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They do declare

Candidates line up for February election



  Several people whose names are expected to appear on the Feb. 1 ballot held their official kickoffs last week, including Orleans Parish School Board President Ira Thomas, who has announced his intention to challenge Orleans Parish Sheriff Marlin Gusman (for more on the race, see Clancy DuBos' "Politics," p. 16). Thomas made his announcement Dec. 5 at the Reserve of Orleans banquet hall in the 7th Ward. The other declared candidate in that race is former Sheriff Charles Foti, who held the office just before Gusman.

  As of press time, New Orleans City Council Vice President Stacy Head, who holds one of the council's two at-large seats, was scheduled to make her campaign announcement Dec. 7 at the Pavilion of the Two Sisters in New Orleans City Park. Her only announced challenger is Eugene Green, a former chief of staff for former U.S. Rep. William Jefferson. Green announced last summer he would run for an at-large position.

  Under the city's new election law, candidates must declare for one of the two at-large council seats. With City Council President Jackie Clarkson leaving her at-large seat in the spring because of term limits, most of the at-large contenders are expected to run for her soon-to-be-empty seat rather than challenge incumbent Head. Among those who have said they're likely to enter the race: District D Councilwoman Cynthia Hedge-Morrell (who is term-limited out of her current position), former interim District E Councilman Freddie Charbonnet, and defense attorney Jason Williams, who ran for district attorney in 2008.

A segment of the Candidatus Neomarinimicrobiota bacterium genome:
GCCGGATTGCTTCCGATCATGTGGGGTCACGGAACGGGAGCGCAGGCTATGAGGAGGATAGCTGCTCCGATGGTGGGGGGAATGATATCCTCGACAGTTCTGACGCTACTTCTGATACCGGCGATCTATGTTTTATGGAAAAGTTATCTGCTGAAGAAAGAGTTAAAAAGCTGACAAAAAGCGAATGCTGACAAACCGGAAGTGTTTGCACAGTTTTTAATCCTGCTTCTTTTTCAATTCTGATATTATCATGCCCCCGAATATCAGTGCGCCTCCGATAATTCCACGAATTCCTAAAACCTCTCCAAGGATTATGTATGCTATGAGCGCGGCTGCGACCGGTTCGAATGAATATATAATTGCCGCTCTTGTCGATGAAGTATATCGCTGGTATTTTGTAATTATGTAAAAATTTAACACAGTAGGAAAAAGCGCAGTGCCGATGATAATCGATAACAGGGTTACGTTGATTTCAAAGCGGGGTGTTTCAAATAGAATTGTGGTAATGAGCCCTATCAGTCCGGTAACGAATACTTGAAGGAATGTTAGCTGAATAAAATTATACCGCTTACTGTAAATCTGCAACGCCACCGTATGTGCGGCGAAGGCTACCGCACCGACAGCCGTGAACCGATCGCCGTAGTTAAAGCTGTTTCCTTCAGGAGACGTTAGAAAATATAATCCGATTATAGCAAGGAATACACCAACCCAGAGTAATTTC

Councilwoman Kristin Gisleson Palmer said last week she would not run for re-election in District C, a diverse district that covers Algiers, the French Quarter, the Faubourg Marigny and parts of Mid-City and Bywater. That left the field wide open for the only formally declared candidate so far, former judge Nadine Ramsey, who also ran for mayor in 2010.

  State Rep. Jeff Arnold, D-Algiers, who was known to be considering the District C race, announced last month he would not run. Now, he says, "I never say never." A possible wild card is Clarkson, who is term-limited as an at-large candidate but who reportedly has been besieged with calls in the wake of Palmer's announcement. Clarkson was first elected to the council as a District C representative in 1990, but lost her bid for re-election in 1994 to Troy Carter, who bested Clarkson by fewer than 100 votes. She returned as District C representative from 2002 to 2006, then won her current at-large seat.

  If Clarkson changes her mind about retirement and jumps into the race for District C, she would be an immediate frontrunner and inject a note of interest into a municipal ballot with few surprises so far.

  Qualifying for all races is this week: Wednesday through Friday (Dec. 11-13). The primary is Feb. 1, 2014, with a runoff if necessary March 15, 2014.

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